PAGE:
Jonathan Van Ness reveals there were protests when Queer Eye visited his old school
Jonathan Van Ness has revealed that there was more to the story when the Fab Five visited his old high school in a Queer Eye season four episode.
Van Ness opened up yesterday about living with HIV, just one of the difficult topics he will cover in his new memoir Over The Top. He also said that he had struggled with drug addiction and had been sexually abused as a child.
Although Van Ness had a difficult childhood, in the season four episode in which he returns to his home town of Quincy, Illinois, to makeover his arts teacher Cathy Dooley, he appears overjoyed to be back.
As a former member of the high school cheerleading team, he joins the current team in a performance for students who cheer him on.
But he told The Guardian that while Dooley was one of the teachers who made him feel comfortable, the episode did not tell the whole story.
He said that weeks before the Queer Eye cast came to Quincy, permission slips for parents to sign to allow their children to be on camera caused protests, organised by a local pastor who was also a “family friend.”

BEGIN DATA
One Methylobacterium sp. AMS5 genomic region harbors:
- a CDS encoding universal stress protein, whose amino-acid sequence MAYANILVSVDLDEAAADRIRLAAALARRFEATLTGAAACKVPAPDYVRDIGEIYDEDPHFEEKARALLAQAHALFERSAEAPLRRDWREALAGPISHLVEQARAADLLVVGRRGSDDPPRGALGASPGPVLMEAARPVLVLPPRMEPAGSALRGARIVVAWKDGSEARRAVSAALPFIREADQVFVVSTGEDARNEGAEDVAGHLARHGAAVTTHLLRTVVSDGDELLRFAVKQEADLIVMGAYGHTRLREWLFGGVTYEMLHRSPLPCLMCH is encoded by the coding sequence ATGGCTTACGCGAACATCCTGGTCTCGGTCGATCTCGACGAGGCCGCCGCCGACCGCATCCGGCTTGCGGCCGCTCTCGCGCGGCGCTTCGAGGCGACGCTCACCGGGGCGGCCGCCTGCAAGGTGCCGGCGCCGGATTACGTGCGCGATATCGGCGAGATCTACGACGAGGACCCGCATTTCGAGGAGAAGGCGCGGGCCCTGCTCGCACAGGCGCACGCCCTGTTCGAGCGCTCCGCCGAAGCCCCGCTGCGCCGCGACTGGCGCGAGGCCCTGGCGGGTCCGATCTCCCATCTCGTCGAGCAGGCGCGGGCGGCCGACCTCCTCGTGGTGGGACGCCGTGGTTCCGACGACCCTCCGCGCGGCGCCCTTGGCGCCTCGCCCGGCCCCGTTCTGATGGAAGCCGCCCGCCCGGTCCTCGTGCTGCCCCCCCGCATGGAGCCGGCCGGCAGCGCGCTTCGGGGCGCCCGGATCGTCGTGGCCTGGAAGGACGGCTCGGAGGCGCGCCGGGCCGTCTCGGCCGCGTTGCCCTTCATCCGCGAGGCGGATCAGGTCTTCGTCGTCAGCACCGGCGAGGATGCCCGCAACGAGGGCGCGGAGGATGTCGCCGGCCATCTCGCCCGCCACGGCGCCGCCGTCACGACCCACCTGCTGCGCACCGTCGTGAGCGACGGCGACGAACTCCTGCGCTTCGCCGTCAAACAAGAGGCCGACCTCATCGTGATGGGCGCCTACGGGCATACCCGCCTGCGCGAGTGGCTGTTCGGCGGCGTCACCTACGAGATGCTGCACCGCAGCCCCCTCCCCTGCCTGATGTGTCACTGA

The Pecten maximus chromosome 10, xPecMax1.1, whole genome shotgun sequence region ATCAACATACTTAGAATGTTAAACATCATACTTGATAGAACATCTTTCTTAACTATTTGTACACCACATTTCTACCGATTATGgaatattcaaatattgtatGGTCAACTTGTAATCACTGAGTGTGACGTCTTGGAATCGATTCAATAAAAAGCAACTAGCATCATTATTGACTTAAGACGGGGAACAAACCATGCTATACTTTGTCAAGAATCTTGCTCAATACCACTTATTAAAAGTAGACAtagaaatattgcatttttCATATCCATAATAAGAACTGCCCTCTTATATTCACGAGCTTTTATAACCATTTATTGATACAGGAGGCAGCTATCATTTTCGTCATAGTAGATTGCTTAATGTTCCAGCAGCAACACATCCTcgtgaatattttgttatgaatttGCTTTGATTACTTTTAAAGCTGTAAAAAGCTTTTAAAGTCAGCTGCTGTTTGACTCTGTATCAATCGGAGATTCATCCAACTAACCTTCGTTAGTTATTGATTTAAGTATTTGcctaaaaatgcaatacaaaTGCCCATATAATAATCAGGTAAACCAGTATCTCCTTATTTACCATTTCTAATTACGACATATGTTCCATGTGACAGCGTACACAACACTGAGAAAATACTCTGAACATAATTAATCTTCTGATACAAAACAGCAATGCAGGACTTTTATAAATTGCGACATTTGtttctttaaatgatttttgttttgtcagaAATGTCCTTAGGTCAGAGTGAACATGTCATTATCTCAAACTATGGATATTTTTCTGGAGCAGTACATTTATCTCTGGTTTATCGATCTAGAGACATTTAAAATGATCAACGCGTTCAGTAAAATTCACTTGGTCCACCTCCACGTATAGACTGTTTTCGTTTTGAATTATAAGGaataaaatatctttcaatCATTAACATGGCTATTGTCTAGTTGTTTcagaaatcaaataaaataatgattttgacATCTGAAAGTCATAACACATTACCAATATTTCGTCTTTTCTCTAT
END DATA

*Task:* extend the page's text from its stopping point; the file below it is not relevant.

Van Ness said: “He sent a letter to the newspaper that blasted the normalisation of LGBTQ culture, and said we should not be rolling out the welcome mats at a public school.
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“It was just a really nasty letter. This was someone who was like a family friend, someone I’d known for a very long time.
“I don’t think we’ve come as far as I wished and hoped that we had.”
Jonathan Van Ness wants to “humanise and normalise” living with HIV
When Van Ness came out as HIV-positive yesterday (September 21) in an interview with The New York Times, adding that it was an important issue to talk about because the Trump administration helps stigma “thrive.”
He told The Guardian: “It occurred to me: what if everything I’ve ever been through was preparing me for this moment – to be strong enough to share this, and to share it on my own terms.
“Part of that for me is to process what’s happened, but the bigger part is that I wanted to do something to move the conversation forward in a meaningful way around HIV/AIDS, and what it is to live with HIV, and to humanise and normalise a lot of the things I talk about.”